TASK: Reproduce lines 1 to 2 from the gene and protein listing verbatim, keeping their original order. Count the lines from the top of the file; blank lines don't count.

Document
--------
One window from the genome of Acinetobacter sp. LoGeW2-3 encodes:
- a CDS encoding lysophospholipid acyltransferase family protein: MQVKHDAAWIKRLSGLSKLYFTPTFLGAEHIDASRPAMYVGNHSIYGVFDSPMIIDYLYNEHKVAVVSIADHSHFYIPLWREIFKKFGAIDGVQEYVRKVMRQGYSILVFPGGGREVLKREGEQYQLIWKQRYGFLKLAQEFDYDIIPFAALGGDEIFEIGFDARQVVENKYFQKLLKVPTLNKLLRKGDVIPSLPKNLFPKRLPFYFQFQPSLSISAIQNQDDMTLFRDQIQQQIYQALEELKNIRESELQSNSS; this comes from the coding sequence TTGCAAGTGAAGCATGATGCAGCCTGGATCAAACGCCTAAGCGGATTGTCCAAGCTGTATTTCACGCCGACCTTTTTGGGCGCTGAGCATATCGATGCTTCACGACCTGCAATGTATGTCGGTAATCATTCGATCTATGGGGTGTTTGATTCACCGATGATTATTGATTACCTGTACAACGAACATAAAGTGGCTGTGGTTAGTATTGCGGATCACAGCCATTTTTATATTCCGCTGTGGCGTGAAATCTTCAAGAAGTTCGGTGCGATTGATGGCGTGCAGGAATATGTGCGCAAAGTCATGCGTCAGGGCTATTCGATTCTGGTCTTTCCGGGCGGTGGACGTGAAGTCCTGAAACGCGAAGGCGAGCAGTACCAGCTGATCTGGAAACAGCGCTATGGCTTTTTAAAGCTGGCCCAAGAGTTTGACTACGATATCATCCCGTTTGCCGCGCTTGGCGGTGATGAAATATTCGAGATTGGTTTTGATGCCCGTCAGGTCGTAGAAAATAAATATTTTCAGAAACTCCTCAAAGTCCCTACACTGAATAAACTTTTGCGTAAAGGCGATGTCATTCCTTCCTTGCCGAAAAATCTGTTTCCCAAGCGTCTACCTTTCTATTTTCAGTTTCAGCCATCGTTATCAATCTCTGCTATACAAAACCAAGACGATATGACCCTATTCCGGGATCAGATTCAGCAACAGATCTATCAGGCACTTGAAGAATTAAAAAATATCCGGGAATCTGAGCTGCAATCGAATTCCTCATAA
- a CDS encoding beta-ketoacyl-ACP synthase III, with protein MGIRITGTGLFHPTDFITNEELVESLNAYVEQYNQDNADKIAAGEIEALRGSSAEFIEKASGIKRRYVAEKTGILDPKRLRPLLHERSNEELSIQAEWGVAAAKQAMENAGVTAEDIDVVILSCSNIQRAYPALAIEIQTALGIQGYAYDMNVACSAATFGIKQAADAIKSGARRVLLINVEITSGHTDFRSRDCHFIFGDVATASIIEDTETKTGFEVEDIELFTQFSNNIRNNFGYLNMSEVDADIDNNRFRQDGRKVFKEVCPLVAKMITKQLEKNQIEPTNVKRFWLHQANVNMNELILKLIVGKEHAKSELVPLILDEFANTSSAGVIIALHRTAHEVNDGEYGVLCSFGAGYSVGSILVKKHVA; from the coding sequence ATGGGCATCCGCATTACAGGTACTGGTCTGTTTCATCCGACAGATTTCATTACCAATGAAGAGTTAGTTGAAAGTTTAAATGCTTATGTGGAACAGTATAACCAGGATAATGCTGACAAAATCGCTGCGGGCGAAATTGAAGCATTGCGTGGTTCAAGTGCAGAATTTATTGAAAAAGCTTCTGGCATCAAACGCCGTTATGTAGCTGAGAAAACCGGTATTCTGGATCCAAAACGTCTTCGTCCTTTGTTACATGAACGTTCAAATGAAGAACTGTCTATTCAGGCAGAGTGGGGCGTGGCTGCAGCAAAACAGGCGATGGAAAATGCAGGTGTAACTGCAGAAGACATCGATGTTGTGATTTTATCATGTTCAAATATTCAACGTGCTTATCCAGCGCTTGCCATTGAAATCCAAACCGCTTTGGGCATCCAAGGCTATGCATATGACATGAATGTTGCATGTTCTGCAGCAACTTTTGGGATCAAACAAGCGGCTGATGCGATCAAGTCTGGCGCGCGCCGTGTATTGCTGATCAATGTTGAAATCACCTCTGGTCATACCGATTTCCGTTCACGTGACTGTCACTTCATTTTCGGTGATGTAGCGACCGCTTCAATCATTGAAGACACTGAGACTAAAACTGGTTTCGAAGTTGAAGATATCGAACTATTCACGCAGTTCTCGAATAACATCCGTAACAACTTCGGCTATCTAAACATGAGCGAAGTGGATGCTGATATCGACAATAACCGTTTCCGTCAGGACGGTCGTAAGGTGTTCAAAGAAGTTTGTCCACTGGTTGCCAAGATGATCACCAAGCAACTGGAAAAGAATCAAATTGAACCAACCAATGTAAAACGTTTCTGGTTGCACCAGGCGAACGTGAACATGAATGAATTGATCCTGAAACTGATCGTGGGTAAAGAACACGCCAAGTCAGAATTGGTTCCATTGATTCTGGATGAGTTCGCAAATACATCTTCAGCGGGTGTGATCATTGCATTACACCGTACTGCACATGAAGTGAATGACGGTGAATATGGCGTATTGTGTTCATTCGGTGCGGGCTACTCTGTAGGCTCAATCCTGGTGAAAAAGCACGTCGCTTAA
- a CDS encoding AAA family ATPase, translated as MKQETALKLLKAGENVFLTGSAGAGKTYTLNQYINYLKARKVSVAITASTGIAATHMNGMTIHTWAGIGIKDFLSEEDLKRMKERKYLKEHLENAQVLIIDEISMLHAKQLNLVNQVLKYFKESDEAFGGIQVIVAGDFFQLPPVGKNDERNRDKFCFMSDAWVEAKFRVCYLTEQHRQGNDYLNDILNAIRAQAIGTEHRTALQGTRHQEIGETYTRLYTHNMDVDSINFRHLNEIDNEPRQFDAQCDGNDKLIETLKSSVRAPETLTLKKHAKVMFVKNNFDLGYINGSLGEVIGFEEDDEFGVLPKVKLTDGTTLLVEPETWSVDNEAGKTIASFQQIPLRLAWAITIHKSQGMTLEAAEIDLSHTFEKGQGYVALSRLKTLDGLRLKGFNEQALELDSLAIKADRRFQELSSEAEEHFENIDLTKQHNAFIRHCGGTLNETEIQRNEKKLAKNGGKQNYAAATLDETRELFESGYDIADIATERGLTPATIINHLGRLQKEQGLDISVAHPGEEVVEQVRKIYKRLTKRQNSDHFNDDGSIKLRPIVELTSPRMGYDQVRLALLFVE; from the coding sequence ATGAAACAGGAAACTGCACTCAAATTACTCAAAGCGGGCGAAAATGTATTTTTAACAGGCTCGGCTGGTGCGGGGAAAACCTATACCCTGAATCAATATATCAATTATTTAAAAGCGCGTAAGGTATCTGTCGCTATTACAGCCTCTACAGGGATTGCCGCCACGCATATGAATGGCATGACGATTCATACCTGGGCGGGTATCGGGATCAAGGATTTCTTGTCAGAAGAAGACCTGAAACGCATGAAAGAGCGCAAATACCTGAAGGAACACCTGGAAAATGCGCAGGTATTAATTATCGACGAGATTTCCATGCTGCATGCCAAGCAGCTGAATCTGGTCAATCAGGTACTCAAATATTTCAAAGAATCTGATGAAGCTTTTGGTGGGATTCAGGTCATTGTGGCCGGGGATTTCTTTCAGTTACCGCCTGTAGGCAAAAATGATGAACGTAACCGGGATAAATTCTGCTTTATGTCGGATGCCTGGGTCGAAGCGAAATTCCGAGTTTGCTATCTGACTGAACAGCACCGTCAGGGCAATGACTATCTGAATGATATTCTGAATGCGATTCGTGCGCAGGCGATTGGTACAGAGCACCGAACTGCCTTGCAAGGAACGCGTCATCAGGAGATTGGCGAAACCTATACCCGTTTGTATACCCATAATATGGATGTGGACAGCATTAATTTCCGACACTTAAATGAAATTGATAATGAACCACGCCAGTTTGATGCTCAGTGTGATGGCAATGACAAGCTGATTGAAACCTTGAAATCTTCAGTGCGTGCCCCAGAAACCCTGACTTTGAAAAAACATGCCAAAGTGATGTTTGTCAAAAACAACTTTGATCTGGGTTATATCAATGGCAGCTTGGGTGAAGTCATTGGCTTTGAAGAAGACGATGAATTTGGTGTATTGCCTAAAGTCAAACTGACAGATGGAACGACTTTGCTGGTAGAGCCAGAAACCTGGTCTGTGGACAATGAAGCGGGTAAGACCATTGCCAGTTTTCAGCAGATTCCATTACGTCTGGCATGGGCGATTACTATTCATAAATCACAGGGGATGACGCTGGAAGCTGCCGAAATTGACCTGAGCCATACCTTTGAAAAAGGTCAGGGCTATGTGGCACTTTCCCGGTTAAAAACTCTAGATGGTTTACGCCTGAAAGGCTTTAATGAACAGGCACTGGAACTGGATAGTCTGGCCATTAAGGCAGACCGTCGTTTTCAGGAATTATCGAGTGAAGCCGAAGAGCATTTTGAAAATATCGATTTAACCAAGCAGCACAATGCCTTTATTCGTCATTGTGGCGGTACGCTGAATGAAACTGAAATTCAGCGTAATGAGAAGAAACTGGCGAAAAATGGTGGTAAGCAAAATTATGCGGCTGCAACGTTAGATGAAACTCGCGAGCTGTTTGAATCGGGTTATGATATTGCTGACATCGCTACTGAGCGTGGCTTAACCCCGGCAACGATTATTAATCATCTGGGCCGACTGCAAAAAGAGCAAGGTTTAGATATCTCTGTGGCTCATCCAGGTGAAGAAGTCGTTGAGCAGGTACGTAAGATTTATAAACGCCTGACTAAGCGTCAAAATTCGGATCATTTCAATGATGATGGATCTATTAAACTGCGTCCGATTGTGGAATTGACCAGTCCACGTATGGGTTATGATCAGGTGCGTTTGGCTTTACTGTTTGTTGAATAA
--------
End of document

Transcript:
One window from the genome of Acinetobacter sp. LoGeW2-3 encodes:
- a CDS encoding lysophospholipid acyltransferase family protein: MQVKHDAAWIKRLSGLSKLYFTPTFLGAEHIDASRPAMYVGNHSIYGVFDSPMIIDYLYNEHKVAVVSIADHSHFYIPLWREIFKKFGAIDGVQEYVRKVMRQGYSILVFPGGGREVLKREGEQYQLIWKQRYGFLKLAQEFDYDIIPFAALGGDEIFEIGFDARQVVENKYFQKLLKVPTLNKLLRKGDVIPSLPKNLFPKRLPFYFQFQPSLSISAIQNQDDMTLFRDQIQQQIYQALEELKNIRESELQSNSS; this comes from the coding sequence TTGCAAGTGAAGCATGATGCAGCCTGGATCAAACGCCTAAGCGGATTGTCCAAGCTGTATTTCACGCCGACCTTTTTGGGCGCTGAGCATATCGATGCTTCACGACCTGCAATGTATGTCGGTAATCATTCGATCTATGGGGTGTTTGATTCACCGATGATTATTGATTACCTGTACAACGAACATAAAGTGGCTGTGGTTAGTATTGCGGATCACAGCCATTTTTATATTCCGCTGTGGCGTGAAATCTTCAAGAAGTTCGGTGCGATTGATGGCGTGCAGGAATATGTGCGCAAAGTCATGCGTCAGGGCTATTCGATTCTGGTCTTTCCGGGCGGTGGACGTGAAGTCCTGAAACGCGAAGGCGAGCAGTACCAGCTGATCTGGAAACAGCGCTATGGCTTTTTAAAGCTGGCCCAAGAGTTTGACTACGATATCATCCCGTTTGCCGCGCTTGGCGGTGATGAAATATTCGAGATTGGTTTTGATGCCCGTCAGGTCGTAGAAAATAAATATTTTCAGAAACTCCTCAAAGTCCCTACACTGAATAAACTTTTGCGTAAAGGCGATGTCATTCCTTCCTTGCCGAAAAATCTGTTTCCCAAGCGTCTACCTTTCTATTTTCAGTTTCAGCCATCGTTATCAATCTCTGCTATACAAAACCAAGACGATATGACCCTATTCCGGGATCAGATTCAGCAACAGATCTATCAGGCACTTGAAGAATTAAAAAATATCCGGGAATCTGAGCTGCAATCGAATTCCTCATAA